Subscribe with Bloglines At last I've got my plot!: Planning this year's cropping.

Saturday, February 23, 2008

Planning this year's cropping.

I haven't been near the plot since Wednesday as I have had a heavy load of commitments keeping me away. I was doing a lot of physical work on a volunteer project this morning and early afternoon and had no more energy when I got home but my head was I have spent a while planning next years cropping . I have roughed out a plan, which I will draw out neatly and laminate the next time I am stuck indoors when it rains. Then I will record it on here too.

Tomorrow our manure will be delivered at the we'll be barrowing for an hour or so. I know it is heavy work but every barrowload has such potential for making the plot fertile that I don't mind at all. The tired feeling after that kind of work is actually a pleasure.

Planning the garden beds this year has involved a lot of referencing in my gardening books. I particularly dipped into my two Bob Flowerdew companion planting books, and the very very good book by Charles Dowding "Organic Gardening The Natural No-Dig Way" (I'd do a link to these books on Amazon but for some very strange reason I haven't been able to get onto the Amazon site for over a month now. I keep getting the "The webpage cannot be found message" when I try to visit. It doesn't matter how I try to access the, a memo from Amazon, a book reference/link on someone else's blog....none of them work.)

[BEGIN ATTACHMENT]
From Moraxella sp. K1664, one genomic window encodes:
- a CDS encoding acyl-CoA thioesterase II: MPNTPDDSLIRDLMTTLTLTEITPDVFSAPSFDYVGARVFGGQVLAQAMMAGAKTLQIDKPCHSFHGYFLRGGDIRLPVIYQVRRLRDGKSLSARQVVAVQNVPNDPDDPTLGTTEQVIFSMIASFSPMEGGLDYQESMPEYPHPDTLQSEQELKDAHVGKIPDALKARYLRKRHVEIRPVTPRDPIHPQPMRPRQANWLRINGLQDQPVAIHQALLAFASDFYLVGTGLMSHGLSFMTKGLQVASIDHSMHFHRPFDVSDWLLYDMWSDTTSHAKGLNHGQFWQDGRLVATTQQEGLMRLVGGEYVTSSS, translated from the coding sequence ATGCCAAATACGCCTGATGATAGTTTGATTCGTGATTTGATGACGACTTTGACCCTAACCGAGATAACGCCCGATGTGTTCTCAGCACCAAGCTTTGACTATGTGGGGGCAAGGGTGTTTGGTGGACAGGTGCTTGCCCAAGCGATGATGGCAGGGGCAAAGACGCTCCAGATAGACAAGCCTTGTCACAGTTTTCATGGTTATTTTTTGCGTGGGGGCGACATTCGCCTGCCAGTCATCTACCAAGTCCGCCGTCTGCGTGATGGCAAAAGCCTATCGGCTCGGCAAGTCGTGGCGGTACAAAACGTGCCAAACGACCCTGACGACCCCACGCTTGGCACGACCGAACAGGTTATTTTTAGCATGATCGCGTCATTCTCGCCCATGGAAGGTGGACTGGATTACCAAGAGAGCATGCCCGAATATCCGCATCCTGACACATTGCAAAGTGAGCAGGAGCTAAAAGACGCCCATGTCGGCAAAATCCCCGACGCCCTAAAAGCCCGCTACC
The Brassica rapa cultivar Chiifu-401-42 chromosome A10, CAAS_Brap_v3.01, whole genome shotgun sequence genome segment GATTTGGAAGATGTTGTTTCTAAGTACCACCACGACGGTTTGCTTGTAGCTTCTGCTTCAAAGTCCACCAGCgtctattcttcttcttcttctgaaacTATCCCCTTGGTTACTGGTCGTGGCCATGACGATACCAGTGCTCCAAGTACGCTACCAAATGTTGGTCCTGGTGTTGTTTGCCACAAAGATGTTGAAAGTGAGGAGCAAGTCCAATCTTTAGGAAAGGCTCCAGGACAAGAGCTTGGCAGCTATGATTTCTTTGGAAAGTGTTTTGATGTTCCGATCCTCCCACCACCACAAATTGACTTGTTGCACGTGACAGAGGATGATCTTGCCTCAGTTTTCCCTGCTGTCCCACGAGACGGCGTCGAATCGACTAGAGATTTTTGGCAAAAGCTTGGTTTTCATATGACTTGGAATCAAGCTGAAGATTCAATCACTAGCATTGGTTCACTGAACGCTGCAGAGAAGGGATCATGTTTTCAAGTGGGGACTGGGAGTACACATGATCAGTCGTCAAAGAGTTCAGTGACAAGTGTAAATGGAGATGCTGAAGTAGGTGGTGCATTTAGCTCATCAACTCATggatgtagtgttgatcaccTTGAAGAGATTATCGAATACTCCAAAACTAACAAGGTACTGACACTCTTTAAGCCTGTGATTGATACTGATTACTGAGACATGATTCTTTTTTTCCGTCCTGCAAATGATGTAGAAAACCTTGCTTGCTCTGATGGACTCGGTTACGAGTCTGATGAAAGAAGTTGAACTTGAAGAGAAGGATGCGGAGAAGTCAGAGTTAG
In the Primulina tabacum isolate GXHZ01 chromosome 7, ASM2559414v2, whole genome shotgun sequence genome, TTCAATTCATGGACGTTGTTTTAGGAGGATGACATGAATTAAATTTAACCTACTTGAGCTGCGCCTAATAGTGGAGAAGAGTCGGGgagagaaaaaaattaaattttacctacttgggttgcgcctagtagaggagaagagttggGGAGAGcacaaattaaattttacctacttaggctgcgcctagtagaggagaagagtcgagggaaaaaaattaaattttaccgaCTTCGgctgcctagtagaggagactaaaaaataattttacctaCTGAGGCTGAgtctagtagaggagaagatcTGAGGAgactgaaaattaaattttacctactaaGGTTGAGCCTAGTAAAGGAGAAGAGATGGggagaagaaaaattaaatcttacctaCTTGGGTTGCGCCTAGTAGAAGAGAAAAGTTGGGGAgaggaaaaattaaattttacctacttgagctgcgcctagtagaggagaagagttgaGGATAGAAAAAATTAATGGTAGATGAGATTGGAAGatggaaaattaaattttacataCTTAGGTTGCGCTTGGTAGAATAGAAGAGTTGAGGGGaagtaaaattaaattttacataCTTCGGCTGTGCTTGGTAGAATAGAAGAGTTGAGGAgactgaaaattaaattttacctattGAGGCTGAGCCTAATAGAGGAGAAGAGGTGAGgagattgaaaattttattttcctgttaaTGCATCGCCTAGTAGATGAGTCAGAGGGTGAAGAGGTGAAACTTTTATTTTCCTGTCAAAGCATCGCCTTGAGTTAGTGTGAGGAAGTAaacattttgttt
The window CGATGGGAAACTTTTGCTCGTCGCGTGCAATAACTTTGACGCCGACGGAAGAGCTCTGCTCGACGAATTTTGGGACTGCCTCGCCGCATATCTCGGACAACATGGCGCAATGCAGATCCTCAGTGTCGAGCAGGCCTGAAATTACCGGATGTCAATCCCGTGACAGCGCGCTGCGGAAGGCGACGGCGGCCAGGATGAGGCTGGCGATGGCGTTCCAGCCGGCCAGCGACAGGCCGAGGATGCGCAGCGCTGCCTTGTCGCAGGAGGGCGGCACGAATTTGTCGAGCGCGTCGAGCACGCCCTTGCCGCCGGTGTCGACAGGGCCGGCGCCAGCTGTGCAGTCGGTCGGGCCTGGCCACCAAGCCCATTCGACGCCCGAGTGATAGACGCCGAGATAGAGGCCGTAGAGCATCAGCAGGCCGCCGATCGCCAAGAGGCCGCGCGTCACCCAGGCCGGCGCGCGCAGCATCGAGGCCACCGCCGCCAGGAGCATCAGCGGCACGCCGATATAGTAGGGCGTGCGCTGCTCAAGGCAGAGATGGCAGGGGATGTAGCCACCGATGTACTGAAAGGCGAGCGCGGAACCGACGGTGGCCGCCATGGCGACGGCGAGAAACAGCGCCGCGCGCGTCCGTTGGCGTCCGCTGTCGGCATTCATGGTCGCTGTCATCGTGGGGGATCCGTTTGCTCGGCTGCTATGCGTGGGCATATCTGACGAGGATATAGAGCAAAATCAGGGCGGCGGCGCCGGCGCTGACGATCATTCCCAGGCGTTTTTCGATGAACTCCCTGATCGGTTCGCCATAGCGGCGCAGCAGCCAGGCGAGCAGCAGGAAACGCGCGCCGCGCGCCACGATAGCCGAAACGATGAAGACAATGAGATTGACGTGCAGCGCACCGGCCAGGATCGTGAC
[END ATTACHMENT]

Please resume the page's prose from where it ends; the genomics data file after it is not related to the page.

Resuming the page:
I like the theory of this 'no dig' book. I am trying to not walk on the beds I created at the plot, and the only digging I want to do, other than digging up spuds and pernicious weeds, is a little weeding with my long handled weeding fork. This has the benefit of not bringing up weed seeds from underground, which should lead to there being fewer and fewer weeds every year, and also benefits the microscopic organisms in the soil which have preferred layers in which they live and don't benefit from being all mixed up by digging. Charles Dowding grows salads for market and has not dug his deep beds for 6 years (when the book was written) It started out as grassland, and he just puts 5cm of manure or compost on the beds every year to smother and prevent weed growth, and lets the worms do the digging. As gardening is something I want to be doing right into my old age giving up digging seems to be the sensible way to go. So I'm giving it a go....!

Companion planting too is something I feel should be a good idea to try. I have used marigolds and basil with the tomatoes in the greenhouse for years and have never had whitefly. This year I plan to follow Bob's advice and sow Poached Egg plant under the gooseberry bush, Tansy and Marigolds under the raspberries, nasturtiums with the pumpkins and squashes, summer savoury with the onions and shallots, and chamomile, dill, peppermint, and sage with the cabbages. That should be enough to be going on with.



At 24/2/08 10:29 pm, Anonymous Stonehead said...

How closely do you stick to your plans? Our plans tend to get wobbly as the weather does its thing, the pests do theirs, the diseases do something else, tools break, the money runs out, and the children eat all the sorrel...

At 25/2/08 8:30 am, Blogger lilymarlene said...

Like you it is more a theoretical exercise....! But I find it best to be clear about the rotation and not put the same things in the same place for at least 3 years; apart from bens and salads which can fit anywhere apparently.


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